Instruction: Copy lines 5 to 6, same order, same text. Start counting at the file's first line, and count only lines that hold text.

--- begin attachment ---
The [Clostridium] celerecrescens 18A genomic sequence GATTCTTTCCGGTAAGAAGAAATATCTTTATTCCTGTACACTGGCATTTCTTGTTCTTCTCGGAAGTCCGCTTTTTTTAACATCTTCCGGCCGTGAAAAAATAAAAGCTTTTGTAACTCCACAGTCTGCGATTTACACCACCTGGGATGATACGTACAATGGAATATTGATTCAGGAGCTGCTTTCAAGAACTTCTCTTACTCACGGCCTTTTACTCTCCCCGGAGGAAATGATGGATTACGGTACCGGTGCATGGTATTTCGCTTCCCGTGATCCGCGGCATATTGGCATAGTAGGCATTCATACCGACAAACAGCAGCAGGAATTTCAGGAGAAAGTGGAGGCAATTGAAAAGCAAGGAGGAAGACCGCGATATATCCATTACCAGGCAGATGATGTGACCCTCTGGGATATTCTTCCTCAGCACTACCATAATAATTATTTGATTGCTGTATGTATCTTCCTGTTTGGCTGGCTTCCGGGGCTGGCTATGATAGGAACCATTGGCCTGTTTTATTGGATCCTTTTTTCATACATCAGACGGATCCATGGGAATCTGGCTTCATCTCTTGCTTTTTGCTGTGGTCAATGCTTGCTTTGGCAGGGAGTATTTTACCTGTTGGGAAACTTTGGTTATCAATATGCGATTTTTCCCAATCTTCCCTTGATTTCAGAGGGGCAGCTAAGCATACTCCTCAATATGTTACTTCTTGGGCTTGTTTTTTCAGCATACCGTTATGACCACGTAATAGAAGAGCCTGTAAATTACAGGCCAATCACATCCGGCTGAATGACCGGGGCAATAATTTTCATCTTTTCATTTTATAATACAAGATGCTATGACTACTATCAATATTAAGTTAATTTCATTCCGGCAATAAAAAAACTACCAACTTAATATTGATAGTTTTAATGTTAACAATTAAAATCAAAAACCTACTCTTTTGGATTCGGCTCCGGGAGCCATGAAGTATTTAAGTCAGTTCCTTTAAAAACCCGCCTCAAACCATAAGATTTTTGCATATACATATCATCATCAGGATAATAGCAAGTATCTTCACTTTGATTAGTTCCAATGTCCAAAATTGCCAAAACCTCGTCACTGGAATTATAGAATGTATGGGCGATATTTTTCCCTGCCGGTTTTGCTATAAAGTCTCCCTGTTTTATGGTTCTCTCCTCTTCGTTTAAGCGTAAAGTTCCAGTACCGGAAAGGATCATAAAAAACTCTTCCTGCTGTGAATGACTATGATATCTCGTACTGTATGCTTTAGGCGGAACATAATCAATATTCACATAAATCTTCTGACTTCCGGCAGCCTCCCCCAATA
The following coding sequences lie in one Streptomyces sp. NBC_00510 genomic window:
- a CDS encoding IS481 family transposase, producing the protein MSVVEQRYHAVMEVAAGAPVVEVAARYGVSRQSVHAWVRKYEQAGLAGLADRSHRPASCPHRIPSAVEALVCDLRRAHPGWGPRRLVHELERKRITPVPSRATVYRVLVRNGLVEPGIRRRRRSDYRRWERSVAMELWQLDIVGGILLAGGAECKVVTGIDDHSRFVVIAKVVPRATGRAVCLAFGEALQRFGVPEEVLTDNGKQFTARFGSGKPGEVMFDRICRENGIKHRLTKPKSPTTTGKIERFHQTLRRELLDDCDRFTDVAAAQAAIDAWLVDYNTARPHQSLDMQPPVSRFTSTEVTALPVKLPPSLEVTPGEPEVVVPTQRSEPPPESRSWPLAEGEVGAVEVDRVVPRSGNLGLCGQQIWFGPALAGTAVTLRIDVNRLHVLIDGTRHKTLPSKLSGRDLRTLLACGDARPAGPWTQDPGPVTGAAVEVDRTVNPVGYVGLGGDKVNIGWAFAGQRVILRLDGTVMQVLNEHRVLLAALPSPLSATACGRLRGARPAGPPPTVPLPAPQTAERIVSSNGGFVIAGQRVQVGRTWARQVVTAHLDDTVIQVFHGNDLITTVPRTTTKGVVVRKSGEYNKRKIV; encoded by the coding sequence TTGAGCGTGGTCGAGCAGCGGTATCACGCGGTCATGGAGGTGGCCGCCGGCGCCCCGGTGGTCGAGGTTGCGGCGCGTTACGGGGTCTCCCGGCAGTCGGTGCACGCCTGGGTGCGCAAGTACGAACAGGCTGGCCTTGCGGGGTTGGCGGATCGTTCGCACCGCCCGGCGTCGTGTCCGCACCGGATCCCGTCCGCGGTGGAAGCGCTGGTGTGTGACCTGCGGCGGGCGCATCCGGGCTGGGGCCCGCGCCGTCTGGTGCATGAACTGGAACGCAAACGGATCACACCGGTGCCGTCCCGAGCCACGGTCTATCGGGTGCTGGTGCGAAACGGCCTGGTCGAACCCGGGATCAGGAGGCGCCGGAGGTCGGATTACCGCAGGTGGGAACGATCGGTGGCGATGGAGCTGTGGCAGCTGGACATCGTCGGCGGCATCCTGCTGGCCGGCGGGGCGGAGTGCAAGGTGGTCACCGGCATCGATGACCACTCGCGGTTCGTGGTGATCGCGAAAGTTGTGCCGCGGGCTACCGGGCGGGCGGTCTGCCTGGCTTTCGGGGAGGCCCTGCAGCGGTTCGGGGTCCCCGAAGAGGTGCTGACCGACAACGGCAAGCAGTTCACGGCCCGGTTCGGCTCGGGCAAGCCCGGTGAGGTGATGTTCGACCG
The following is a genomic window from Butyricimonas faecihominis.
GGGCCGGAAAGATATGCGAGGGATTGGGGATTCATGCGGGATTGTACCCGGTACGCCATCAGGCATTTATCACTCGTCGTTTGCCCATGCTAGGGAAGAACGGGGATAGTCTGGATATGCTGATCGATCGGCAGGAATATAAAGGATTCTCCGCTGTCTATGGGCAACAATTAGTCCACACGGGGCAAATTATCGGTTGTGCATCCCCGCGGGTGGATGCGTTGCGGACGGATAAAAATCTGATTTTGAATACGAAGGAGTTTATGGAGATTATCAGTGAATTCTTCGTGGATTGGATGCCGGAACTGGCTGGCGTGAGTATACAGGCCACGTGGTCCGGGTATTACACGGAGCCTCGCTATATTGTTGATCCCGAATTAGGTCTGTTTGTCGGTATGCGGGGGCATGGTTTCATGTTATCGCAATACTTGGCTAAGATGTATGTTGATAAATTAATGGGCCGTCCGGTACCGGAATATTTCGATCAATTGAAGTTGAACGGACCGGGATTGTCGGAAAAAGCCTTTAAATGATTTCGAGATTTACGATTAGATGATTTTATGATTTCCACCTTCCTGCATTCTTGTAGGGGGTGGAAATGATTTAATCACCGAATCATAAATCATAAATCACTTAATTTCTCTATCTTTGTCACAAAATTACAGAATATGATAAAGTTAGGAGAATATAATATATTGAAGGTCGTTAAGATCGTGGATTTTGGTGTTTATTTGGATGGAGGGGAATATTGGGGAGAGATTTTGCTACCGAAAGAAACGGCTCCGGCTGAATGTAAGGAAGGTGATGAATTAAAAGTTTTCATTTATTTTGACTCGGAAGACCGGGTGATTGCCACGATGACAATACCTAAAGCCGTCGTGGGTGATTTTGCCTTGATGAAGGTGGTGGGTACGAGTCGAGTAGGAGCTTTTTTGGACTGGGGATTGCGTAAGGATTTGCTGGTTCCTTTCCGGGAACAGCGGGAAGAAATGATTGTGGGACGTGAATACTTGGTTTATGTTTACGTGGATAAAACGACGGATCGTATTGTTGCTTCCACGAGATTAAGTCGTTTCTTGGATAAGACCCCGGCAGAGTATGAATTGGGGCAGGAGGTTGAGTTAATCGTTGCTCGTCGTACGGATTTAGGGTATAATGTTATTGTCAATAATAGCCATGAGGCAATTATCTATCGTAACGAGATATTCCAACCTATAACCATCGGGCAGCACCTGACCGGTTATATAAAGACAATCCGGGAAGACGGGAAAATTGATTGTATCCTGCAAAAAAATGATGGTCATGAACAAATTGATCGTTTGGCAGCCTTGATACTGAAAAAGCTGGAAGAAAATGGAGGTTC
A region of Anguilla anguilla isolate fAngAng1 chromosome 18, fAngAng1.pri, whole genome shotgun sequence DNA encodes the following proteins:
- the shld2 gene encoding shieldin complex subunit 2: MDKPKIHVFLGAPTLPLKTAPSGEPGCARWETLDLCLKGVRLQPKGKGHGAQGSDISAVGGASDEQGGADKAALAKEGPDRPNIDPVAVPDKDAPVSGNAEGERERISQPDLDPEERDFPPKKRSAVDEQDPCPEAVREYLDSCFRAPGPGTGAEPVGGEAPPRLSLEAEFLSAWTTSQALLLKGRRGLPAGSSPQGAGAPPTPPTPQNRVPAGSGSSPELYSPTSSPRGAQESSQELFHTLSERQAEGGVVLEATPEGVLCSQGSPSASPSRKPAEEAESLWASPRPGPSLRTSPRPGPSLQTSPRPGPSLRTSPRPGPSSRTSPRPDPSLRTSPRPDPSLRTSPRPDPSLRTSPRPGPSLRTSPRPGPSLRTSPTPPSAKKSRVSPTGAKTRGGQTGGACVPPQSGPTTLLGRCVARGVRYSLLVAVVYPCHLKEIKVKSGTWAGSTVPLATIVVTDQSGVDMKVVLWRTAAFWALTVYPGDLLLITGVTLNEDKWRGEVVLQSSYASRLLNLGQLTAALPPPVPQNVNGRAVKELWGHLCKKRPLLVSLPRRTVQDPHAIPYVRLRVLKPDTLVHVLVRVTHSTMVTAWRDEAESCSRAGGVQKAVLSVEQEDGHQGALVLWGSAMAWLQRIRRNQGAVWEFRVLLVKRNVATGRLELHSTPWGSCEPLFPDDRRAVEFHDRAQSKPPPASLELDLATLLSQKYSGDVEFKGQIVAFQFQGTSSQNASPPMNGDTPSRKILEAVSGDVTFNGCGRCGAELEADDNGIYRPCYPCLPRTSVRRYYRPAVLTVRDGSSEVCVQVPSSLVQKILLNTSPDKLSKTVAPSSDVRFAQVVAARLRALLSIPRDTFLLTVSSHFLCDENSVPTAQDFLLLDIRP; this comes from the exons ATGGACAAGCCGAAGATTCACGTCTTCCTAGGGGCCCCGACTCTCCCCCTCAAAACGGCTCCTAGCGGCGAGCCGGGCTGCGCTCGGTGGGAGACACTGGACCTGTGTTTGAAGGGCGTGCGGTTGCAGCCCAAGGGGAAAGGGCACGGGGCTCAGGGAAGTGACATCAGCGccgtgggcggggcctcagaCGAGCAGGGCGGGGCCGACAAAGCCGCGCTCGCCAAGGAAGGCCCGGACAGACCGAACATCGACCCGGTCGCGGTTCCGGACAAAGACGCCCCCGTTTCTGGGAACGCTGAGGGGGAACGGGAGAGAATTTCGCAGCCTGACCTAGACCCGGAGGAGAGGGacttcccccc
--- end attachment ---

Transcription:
GGGCCGGAAAGATATGCGAGGGATTGGGGATTCATGCGGGATTGTACCCGGTACGCCATCAGGCATTTATCACTCGTCGTTTGCCCATGCTAGGGAAGAACGGGGATAGTCTGGATATGCTGATCGATCGGCAGGAATATAAAGGATTCTCCGCTGTCTATGGGCAACAATTAGTCCACACGGGGCAAATTATCGGTTGTGCATCCCCGCGGGTGGATGCGTTGCGGACGGATAAAAATCTGATTTTGAATACGAAGGAGTTTATGGAGATTATCAGTGAATTCTTCGTGGATTGGATGCCGGAACTGGCTGGCGTGAGTATACAGGCCACGTGGTCCGGGTATTACACGGAGCCTCGCTATATTGTTGATCCCGAATTAGGTCTGTTTGTCGGTATGCGGGGGCATGGTTTCATGTTATCGCAATACTTGGCTAAGATGTATGTTGATAAATTAATGGGCCGTCCGGTACCGGAATATTTCGATCAATTGAAGTTGAACGGACCGGGATTGTCGGAAAAAGCCTTTAAATGATTTCGAGATTTACGATTAGATGATTTTATGATTTCCACCTTCCTGCATTCTTGTAGGGGGTGGAAATGATTTAATCACCGAATCATAAATCATAAATCACTTAATTTCTCTATCTTTGTCACAAAATTACAGAATATGATAAAGTTAGGAGAATATAATATATTGAAGGTCGTTAAGATCGTGGATTTTGGTGTTTATTTGGATGGAGGGGAATATTGGGGAGAGATTTTGCTACCGAAAGAAACGGCTCCGGCTGAATGTAAGGAAGGTGATGAATTAAAAGTTTTCATTTATTTTGACTCGGAAGACCGGGTGATTGCCACGATGACAATACCTAAAGCCGTCGTGGGTGATTTTGCCTTGATGAAGGTGGTGGGTACGAGTCGAGTAGGAGCTTTTTTGGACTGGGGATTGCGTAAGGATTTGCTGGTTCCTTTCCGGGAACAGCGGGAAGAAATGATTGTGGGACGTGAATACTTGGTTTATGTTTACGTGGATAAAACGACGGATCGTATTGTTGCTTCCACGAGATTAAGTCGTTTCTTGGATAAGACCCCGGCAGAGTATGAATTGGGGCAGGAGGTTGAGTTAATCGTTGCTCGTCGTACGGATTTAGGGTATAATGTTATTGTCAATAATAGCCATGAGGCAATTATCTATCGTAACGAGATATTCCAACCTATAACCATCGGGCAGCACCTGACCGGTTATATAAAGACAATCCGGGAAGACGGGAAAATTGATTGTATCCTGCAAAAAAATGATGGTCATGAACAAATTGATCGTTTGGCAGCCTTGATACTGAAAAAGCTGGAAGAAAATGGAGGTTC
A region of Anguilla anguilla isolate fAngAng1 chromosome 18, fAngAng1.pri, whole genome shotgun sequence DNA encodes the following proteins: